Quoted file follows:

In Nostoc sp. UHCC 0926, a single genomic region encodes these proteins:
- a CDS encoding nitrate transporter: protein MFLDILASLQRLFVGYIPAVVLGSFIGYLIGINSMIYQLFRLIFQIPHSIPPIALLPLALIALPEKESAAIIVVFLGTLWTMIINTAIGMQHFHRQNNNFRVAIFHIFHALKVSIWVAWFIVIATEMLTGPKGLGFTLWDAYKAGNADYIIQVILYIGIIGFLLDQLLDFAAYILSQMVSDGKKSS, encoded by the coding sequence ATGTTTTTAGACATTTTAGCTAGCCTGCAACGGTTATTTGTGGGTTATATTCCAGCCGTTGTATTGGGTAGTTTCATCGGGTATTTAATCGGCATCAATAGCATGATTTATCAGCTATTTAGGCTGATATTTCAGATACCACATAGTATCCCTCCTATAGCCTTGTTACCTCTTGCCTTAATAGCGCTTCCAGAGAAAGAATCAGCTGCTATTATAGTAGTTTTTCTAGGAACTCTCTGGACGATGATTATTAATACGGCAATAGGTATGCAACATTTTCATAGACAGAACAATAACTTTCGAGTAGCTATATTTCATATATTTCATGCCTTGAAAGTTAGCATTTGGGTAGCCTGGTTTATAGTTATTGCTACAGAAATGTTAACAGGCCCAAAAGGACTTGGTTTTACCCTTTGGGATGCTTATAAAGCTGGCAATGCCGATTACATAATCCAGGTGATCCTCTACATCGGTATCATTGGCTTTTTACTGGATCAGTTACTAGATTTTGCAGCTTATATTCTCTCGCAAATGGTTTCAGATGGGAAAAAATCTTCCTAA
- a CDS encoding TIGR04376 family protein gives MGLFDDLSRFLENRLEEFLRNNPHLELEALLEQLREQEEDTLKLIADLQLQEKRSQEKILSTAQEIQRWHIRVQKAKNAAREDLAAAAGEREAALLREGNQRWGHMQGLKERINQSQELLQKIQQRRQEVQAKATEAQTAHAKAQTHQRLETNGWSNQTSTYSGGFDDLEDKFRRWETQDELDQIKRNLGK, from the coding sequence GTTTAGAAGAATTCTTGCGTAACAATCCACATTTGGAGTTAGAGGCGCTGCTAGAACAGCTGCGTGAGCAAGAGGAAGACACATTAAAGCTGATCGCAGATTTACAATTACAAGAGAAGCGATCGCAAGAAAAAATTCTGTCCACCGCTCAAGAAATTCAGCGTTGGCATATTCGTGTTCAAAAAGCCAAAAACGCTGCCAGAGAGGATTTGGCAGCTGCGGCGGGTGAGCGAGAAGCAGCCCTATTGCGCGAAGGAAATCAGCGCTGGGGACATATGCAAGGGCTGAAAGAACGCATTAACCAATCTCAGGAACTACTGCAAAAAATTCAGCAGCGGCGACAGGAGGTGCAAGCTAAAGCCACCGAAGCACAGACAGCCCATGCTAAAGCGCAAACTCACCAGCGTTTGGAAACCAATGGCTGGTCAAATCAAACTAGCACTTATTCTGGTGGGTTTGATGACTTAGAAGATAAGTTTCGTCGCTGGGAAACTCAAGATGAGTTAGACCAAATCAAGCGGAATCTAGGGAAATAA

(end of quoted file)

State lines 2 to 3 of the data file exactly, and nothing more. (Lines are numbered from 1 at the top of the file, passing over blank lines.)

- a CDS encoding nitrate transporter: protein MFLDILASLQRLFVGYIPAVVLGSFIGYLIGINSMIYQLFRLIFQIPHSIPPIALLPLALIALPEKESAAIIVVFLGTLWTMIINTAIGMQHFHRQNNNFRVAIFHIFHALKVSIWVAWFIVIATEMLTGPKGLGFTLWDAYKAGNADYIIQVILYIGIIGFLLDQLLDFAAYILSQMVSDGKKSS, encoded by the coding sequence ATGTTTTTAGACATTTTAGCTAGCCTGCAACGGTTATTTGTGGGTTATATTCCAGCCGTTGTATTGGGTAGTTTCATCGGGTATTTAATCGGCATCAATAGCATGATTTATCAGCTATTTAGGCTGATATTTCAGATACCACATAGTATCCCTCCTATAGCCTTGTTACCTCTTGCCTTAATAGCGCTTCCAGAGAAAGAATCAGCTGCTATTATAGTAGTTTTTCTAGGAACTCTCTGGACGATGATTATTAATACGGCAATAGGTATGCAACATTTTCATAGACAGAACAATAACTTTCGAGTAGCTATATTTCATATATTTCATGCCTTGAAAGTTAGCATTTGGGTAGCCTGGTTTATAGTTATTGCTACAGAAATGTTAACAGGCCCAAAAGGACTTGGTTTTACCCTTTGGGATGCTTATAAAGCTGGCAATGCCGATTACATAATCCAGGTGATCCTCTACATCGGTATCATTGGCTTTTTACTGGATCAGTTACTAGATTTTGCAGCTTATATTCTCTCGCAAATGGTTTCAGATGGGAAAAAATCTTCCTAA
- a CDS encoding TIGR04376 family protein gives MGLFDDLSRFLENRLEEFLRNNPHLELEALLEQLREQEEDTLKLIADLQLQEKRSQEKILSTAQEIQRWHIRVQKAKNAAREDLAAAAGEREAALLREGNQRWGHMQGLKERINQSQELLQKIQQRRQEVQAKATEAQTAHAKAQTHQRLETNGWSNQTSTYSGGFDDLEDKFRRWETQDELDQIKRNLGK, from the coding sequence GTTTAGAAGAATTCTTGCGTAACAATCCACATTTGGAGTTAGAGGCGCTGCTAGAACAGCTGCGTGAGCAAGAGGAAGACACATTAAAGCTGATCGCAGATTTACAATTACAAGAGAAGCGATCGCAAGAAAAAATTCTGTCCACCGCTCAAGAAATTCAGCGTTGGCATATTCGTGTTCAAAAAGCCAAAAACGCTGCCAGAGAGGATTTGGCAGCTGCGGCGGGTGAGCGAGAAGCAGCCCTATTGCGCGAAGGAAATCAGCGCTGGGGACATATGCAAGGGCTGAAAGAACGCATTAACCAATCTCAGGAACTACTGCAAAAAATTCAGCAGCGGCGACAGGAGGTGCAAGCTAAAGCCACCGAAGCACAGACAGCCCATGCTAAAGCGCAAACTCACCAGCGTTTGGAAACCAATGGCTGGTCAAATCAAACTAGCACTTATTCTGGTGGGTTTGATGACTTAGAAGATAAGTTTCGTCGCTGGGAAACTCAAGATGAGTTAGACCAAATCAAGCGGAATCTAGGGAAATAA